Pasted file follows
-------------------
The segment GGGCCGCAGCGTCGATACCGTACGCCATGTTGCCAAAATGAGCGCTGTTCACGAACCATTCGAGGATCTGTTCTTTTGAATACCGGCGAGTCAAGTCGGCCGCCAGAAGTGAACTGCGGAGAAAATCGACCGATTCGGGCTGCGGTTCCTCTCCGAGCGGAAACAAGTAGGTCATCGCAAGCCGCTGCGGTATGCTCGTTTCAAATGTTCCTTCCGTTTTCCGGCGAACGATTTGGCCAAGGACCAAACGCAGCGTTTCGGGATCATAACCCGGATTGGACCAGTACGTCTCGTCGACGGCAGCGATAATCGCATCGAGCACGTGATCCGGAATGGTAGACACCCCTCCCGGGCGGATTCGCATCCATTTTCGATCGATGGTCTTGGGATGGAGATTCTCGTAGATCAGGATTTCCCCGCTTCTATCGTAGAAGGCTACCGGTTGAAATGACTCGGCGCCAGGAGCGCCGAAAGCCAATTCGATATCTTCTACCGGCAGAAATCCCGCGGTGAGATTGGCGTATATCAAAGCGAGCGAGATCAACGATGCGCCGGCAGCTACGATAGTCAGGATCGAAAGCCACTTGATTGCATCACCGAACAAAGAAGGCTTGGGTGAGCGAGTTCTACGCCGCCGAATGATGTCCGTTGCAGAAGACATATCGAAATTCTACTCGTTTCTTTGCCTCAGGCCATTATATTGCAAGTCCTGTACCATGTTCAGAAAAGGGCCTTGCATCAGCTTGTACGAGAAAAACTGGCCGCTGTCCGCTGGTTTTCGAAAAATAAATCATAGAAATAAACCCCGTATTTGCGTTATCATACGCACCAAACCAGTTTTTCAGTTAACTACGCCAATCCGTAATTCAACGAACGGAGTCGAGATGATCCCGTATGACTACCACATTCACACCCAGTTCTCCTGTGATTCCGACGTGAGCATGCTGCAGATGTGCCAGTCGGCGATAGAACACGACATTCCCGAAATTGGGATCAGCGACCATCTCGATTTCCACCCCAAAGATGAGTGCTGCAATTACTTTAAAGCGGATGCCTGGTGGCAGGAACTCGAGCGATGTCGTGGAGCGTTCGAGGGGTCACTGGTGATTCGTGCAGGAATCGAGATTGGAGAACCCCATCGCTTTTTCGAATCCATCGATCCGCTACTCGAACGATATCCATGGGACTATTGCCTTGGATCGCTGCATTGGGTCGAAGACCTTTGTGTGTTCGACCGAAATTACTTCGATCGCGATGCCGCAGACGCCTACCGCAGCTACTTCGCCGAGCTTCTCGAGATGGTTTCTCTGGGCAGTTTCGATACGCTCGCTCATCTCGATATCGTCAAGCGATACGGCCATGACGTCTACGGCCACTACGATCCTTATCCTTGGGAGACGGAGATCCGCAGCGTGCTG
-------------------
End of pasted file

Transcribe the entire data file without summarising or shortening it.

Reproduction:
The segment GGGCCGCAGCGTCGATACCGTACGCCATGTTGCCAAAATGAGCGCTGTTCACGAACCATTCGAGGATCTGTTCTTTTGAATACCGGCGAGTCAAGTCGGCCGCCAGAAGTGAACTGCGGAGAAAATCGACCGATTCGGGCTGCGGTTCCTCTCCGAGCGGAAACAAGTAGGTCATCGCAAGCCGCTGCGGTATGCTCGTTTCAAATGTTCCTTCCGTTTTCCGGCGAACGATTTGGCCAAGGACCAAACGCAGCGTTTCGGGATCATAACCCGGATTGGACCAGTACGTCTCGTCGACGGCAGCGATAATCGCATCGAGCACGTGATCCGGAATGGTAGACACCCCTCCCGGGCGGATTCGCATCCATTTTCGATCGATGGTCTTGGGATGGAGATTCTCGTAGATCAGGATTTCCCCGCTTCTATCGTAGAAGGCTACCGGTTGAAATGACTCGGCGCCAGGAGCGCCGAAAGCCAATTCGATATCTTCTACCGGCAGAAATCCCGCGGTGAGATTGGCGTATATCAAAGCGAGCGAGATCAACGATGCGCCGGCAGCTACGATAGTCAGGATCGAAAGCCACTTGATTGCATCACCGAACAAAGAAGGCTTGGGTGAGCGAGTTCTACGCCGCCGAATGATGTCCGTTGCAGAAGACATATCGAAATTCTACTCGTTTCTTTGCCTCAGGCCATTATATTGCAAGTCCTGTACCATGTTCAGAAAAGGGCCTTGCATCAGCTTGTACGAGAAAAACTGGCCGCTGTCCGCTGGTTTTCGAAAAATAAATCATAGAAATAAACCCCGTATTTGCGTTATCATACGCACCAAACCAGTTTTTCAGTTAACTACGCCAATCCGTAATTCAACGAACGGAGTCGAGATGATCCCGTATGACTACCACATTCACACCCAGTTCTCCTGTGATTCCGACGTGAGCATGCTGCAGATGTGCCAGTCGGCGATAGAACACGACATTCCCGAAATTGGGATCAGCGACCATCTCGATTTCCACCCCAAAGATGAGTGCTGCAATTACTTTAAAGCGGATGCCTGGTGGCAGGAACTCGAGCGATGTCGTGGAGCGTTCGAGGGGTCACTGGTGATTCGTGCAGGAATCGAGATTGGAGAACCCCATCGCTTTTTCGAATCCATCGATCCGCTACTCGAACGATATCCATGGGACTATTGCCTTGGATCGCTGCATTGGGTCGAAGACCTTTGTGTGTTCGACCGAAATTACTTCGATCGCGATGCCGCAGACGCCTACCGCAGCTACTTCGCCGAGCTTCTCGAGATGGTTTCTCTGGGCAGTTTCGATACGCTCGCTCATCTCGATATCGTCAAGCGATACGGCCATGACGTCTACGGCCACTACGATCCTTATCCTTGGGAGACGGAGATCCGCAGCGTGCTG